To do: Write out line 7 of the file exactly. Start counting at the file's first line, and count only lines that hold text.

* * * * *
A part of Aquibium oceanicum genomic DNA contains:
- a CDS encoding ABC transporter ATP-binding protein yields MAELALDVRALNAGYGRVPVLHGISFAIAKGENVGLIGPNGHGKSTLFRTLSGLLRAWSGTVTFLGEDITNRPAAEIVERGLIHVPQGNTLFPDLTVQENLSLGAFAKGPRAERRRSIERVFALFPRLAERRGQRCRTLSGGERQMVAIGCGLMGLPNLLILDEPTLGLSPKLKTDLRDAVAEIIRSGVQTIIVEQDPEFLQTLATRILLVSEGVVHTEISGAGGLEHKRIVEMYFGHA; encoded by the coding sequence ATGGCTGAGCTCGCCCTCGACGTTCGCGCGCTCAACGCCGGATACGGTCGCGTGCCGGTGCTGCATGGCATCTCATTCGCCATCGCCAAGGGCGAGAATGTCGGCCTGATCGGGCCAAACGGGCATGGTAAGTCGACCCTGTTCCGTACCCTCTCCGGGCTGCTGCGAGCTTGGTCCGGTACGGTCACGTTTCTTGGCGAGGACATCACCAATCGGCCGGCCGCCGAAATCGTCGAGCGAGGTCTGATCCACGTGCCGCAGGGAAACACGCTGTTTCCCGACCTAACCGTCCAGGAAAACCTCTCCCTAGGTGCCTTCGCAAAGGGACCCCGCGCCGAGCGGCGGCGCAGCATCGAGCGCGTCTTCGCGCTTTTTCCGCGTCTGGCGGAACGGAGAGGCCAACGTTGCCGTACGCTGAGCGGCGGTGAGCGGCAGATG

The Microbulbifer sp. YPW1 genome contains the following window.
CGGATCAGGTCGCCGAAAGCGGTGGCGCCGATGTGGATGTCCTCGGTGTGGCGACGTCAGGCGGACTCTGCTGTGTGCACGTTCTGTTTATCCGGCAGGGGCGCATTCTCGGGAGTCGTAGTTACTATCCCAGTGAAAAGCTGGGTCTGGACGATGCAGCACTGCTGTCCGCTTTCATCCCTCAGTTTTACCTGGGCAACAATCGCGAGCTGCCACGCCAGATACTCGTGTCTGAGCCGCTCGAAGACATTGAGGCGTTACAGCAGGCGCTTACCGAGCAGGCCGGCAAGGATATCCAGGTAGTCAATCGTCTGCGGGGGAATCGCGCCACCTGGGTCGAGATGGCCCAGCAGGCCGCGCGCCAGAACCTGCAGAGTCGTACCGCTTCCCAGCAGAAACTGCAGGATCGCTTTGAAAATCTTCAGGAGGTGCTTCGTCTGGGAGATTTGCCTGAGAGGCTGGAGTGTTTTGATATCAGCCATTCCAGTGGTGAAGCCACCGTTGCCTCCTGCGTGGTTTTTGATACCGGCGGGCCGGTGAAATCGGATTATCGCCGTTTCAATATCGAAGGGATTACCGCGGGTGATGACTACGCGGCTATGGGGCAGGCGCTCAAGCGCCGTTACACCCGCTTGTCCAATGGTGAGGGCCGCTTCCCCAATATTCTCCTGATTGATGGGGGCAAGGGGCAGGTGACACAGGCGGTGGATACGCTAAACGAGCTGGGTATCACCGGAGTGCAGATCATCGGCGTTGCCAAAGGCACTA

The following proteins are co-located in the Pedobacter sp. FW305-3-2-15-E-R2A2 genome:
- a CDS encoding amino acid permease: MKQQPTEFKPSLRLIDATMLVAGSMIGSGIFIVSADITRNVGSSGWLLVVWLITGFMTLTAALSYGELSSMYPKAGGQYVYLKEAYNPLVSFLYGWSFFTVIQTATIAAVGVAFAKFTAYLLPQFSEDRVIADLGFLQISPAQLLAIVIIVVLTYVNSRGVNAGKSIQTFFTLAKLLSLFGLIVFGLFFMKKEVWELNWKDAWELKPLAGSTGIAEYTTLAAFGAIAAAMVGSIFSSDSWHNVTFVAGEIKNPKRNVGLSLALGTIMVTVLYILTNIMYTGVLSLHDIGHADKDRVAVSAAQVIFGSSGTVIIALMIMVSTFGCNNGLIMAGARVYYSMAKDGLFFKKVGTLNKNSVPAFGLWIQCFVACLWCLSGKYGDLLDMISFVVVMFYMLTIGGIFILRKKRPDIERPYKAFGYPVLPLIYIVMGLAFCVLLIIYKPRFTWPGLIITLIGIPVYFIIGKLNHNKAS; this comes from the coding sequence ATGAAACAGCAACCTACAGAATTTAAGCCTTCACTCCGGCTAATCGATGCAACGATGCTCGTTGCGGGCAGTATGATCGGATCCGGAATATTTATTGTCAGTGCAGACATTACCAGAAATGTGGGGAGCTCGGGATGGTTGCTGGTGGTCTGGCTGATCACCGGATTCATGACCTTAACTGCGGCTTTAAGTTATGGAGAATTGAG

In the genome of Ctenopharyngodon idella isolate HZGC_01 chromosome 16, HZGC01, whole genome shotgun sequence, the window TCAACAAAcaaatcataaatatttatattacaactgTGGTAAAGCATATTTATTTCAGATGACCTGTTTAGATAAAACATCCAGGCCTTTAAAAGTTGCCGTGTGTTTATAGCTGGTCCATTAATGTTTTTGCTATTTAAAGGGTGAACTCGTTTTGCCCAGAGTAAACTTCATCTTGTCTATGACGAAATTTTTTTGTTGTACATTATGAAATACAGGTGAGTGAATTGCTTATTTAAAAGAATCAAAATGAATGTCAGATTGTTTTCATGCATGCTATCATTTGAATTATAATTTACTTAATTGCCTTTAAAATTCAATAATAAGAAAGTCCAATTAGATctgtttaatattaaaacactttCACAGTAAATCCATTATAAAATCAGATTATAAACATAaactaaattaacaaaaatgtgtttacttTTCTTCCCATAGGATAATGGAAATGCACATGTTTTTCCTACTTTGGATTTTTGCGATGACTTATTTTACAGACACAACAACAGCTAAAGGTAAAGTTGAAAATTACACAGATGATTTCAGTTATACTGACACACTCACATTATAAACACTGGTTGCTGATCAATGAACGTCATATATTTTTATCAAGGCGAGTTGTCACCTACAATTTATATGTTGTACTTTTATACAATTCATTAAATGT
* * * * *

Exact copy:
In the genome of Ctenopharyngodon idella isolate HZGC_01 chromosome 16, HZGC01, whole genome shotgun sequence, the window TCAACAAAcaaatcataaatatttatattacaactgTGGTAAAGCATATTTATTTCAGATGACCTGTTTAGATAAAACATCCAGGCCTTTAAAAGTTGCCGTGTGTTTATAGCTGGTCCATTAATGTTTTTGCTATTTAAAGGGTGAACTCGTTTTGCCCAGAGTAAACTTCATCTTGTCTATGACGAAATTTTTTTGTTGTACATTATGAAATACAGGTGAGTGAATTGCTTATTTAAAAGAATCAAAATGAATGTCAGATTGTTTTCATGCATGCTATCATTTGAATTATAATTTACTTAATTGCCTTTAAAATTCAATAATAAGAAAGTCCAATTAGATctgtttaatattaaaacactttCACAGTAAATCCATTATAAAATCAGATTATAAACATAaactaaattaacaaaaatgtgtttacttTTCTTCCCATAGGATAATGGAAATGCACATGTTTTTCCTACTTTGGATTTTTGCGATGACTTATTTTACAGACACAACAACAGCTAAAGGTAAAGTTGAAAATTACACAGATGATTTCAGTTATACTGACACACTCACATTATAAACACTGGTTGCTGATCAATGAACGTCATATATTTTTATCAAGGCGAGTTGTCACCTACAATTTATATGTTGTACTTTTATACAATTCATTAAATGT